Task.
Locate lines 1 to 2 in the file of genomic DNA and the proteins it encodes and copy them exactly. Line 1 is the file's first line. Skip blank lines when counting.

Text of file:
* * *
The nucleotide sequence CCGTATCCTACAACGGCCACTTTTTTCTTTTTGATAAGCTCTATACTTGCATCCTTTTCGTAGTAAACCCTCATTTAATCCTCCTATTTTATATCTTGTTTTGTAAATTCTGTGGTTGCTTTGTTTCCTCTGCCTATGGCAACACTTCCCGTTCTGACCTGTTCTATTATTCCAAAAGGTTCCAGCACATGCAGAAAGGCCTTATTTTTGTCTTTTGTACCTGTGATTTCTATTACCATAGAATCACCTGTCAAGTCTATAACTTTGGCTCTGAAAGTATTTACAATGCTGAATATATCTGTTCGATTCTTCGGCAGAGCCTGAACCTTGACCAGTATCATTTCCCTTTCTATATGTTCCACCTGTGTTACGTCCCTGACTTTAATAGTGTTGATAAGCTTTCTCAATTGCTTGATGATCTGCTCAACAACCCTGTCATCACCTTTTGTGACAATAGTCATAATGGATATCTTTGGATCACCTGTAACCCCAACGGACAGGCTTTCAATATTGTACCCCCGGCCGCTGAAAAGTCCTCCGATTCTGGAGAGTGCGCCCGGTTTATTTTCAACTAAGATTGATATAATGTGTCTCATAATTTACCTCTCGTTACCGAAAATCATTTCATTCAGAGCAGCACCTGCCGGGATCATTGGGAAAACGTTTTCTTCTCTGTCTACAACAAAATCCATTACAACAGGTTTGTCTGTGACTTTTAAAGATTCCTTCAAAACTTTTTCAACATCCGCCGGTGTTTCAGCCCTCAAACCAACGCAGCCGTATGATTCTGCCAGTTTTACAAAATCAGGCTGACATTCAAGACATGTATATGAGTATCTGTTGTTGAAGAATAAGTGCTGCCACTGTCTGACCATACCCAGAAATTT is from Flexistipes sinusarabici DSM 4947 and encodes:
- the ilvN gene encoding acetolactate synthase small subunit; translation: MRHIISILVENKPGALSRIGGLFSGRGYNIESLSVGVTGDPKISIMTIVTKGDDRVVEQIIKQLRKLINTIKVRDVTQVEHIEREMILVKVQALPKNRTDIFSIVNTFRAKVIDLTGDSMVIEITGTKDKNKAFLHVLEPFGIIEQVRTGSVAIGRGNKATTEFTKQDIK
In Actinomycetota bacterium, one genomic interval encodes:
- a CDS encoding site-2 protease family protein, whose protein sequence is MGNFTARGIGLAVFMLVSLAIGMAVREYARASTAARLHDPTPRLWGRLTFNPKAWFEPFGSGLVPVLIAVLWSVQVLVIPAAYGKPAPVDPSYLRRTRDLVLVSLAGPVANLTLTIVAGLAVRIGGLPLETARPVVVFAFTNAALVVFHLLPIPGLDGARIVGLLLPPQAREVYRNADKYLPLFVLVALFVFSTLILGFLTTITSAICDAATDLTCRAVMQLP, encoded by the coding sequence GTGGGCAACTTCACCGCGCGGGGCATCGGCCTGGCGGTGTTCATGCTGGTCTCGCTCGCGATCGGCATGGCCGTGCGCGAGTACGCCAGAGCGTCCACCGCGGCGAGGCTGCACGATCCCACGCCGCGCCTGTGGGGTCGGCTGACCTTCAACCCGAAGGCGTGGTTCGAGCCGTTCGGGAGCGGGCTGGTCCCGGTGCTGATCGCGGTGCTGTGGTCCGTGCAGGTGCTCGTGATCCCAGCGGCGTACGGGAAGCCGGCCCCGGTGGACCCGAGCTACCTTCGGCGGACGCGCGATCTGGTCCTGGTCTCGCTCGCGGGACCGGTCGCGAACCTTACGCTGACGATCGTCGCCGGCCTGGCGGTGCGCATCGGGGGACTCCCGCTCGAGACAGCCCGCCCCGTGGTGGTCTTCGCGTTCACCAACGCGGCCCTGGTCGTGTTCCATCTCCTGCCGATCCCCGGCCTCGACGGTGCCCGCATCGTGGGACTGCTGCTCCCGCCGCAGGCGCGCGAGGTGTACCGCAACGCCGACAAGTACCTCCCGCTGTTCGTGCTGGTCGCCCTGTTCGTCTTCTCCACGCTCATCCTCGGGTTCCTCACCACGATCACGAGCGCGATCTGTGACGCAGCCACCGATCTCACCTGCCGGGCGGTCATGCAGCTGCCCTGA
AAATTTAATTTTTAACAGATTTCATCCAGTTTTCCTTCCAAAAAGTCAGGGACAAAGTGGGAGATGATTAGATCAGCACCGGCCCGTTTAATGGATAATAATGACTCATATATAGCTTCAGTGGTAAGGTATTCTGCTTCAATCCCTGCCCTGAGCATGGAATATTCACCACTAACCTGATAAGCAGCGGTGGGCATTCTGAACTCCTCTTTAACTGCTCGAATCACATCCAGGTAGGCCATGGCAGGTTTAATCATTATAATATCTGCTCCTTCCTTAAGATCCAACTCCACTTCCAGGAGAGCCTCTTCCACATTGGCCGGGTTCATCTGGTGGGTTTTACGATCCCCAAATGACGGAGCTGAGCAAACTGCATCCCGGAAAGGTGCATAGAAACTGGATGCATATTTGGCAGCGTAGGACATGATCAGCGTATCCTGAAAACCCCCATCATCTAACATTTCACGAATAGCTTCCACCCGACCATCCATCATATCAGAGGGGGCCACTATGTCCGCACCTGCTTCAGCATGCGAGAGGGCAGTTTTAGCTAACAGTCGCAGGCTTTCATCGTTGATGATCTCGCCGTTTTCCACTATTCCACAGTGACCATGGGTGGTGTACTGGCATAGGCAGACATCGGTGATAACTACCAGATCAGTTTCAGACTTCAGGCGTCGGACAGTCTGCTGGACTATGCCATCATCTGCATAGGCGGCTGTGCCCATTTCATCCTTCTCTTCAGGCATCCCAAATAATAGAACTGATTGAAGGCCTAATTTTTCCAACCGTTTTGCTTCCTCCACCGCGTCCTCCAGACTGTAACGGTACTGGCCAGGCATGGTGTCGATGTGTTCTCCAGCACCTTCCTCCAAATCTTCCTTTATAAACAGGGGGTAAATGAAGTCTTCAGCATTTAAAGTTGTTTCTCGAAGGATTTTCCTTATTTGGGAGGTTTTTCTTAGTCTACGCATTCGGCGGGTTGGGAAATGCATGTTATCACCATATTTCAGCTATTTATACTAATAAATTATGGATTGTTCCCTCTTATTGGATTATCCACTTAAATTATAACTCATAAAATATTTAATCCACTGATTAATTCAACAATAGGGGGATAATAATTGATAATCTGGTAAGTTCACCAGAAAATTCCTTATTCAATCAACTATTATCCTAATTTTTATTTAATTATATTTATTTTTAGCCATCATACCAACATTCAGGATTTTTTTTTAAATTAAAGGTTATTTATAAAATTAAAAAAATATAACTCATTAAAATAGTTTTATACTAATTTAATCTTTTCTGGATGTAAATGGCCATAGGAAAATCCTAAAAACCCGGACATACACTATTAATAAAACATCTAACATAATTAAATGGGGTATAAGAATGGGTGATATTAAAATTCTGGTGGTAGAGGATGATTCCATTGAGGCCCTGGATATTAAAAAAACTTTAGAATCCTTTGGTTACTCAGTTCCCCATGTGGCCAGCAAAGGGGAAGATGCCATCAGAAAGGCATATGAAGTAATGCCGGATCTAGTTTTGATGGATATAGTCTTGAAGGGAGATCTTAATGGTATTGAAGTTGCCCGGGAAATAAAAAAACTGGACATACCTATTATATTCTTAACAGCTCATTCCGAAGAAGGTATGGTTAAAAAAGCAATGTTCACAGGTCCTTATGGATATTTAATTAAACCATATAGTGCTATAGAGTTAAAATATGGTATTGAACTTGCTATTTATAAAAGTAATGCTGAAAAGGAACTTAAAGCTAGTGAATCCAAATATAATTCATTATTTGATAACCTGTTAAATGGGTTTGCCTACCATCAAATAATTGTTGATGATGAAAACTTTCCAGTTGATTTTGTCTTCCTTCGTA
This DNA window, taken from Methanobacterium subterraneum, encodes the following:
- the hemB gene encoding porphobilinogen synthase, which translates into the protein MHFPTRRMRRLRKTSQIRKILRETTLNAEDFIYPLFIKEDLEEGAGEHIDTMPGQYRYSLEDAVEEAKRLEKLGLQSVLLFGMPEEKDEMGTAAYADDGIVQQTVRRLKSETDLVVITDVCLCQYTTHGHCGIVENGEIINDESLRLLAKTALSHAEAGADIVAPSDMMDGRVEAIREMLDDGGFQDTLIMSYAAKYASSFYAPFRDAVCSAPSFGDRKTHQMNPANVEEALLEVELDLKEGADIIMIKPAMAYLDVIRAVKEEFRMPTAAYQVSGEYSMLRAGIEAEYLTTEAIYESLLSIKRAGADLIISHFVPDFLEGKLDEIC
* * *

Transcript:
The nucleotide sequence CCGTATCCTACAACGGCCACTTTTTTCTTTTTGATAAGCTCTATACTTGCATCCTTTTCGTAGTAAACCCTCATTTAATCCTCCTATTTTATATCTTGTTTTGTAAATTCTGTGGTTGCTTTGTTTCCTCTGCCTATGGCAACACTTCCCGTTCTGACCTGTTCTATTATTCCAAAAGGTTCCAGCACATGCAGAAAGGCCTTATTTTTGTCTTTTGTACCTGTGATTTCTATTACCATAGAATCACCTGTCAAGTCTATAACTTTGGCTCTGAAAGTATTTACAATGCTGAATATATCTGTTCGATTCTTCGGCAGAGCCTGAACCTTGACCAGTATCATTTCCCTTTCTATATGTTCCACCTGTGTTACGTCCCTGACTTTAATAGTGTTGATAAGCTTTCTCAATTGCTTGATGATCTGCTCAACAACCCTGTCATCACCTTTTGTGACAATAGTCATAATGGATATCTTTGGATCACCTGTAACCCCAACGGACAGGCTTTCAATATTGTACCCCCGGCCGCTGAAAAGTCCTCCGATTCTGGAGAGTGCGCCCGGTTTATTTTCAACTAAGATTGATATAATGTGTCTCATAATTTACCTCTCGTTACCGAAAATCATTTCATTCAGAGCAGCACCTGCCGGGATCATTGGGAAAACGTTTTCTTCTCTGTCTACAACAAAATCCATTACAACAGGTTTGTCTGTGACTTTTAAAGATTCCTTCAAAACTTTTTCAACATCCGCCGGTGTTTCAGCCCTCAAACCAACGCAGCCGTATGATTCTGCCAGTTTTACAAAATCAGGCTGACATTCAAGACATGTATATGAGTATCTGTTGTTGAAGAATAAGTGCTGCCACTGTCTGACCATACCCAGAAATTT is from Flexistipes sinusarabici DSM 4947 and encodes:
- the ilvN gene encoding acetolactate synthase small subunit; translation: MRHIISILVENKPGALSRIGGLFSGRGYNIESLSVGVTGDPKISIMTIVTKGDDRVVEQIIKQLRKLINTIKVRDVTQVEHIEREMILVKVQALPKNRTDIFSIVNTFRAKVIDLTGDSMVIEITGTKDKNKAFLHVLEPFGIIEQVRTGSVAIGRGNKATTEFTKQDIK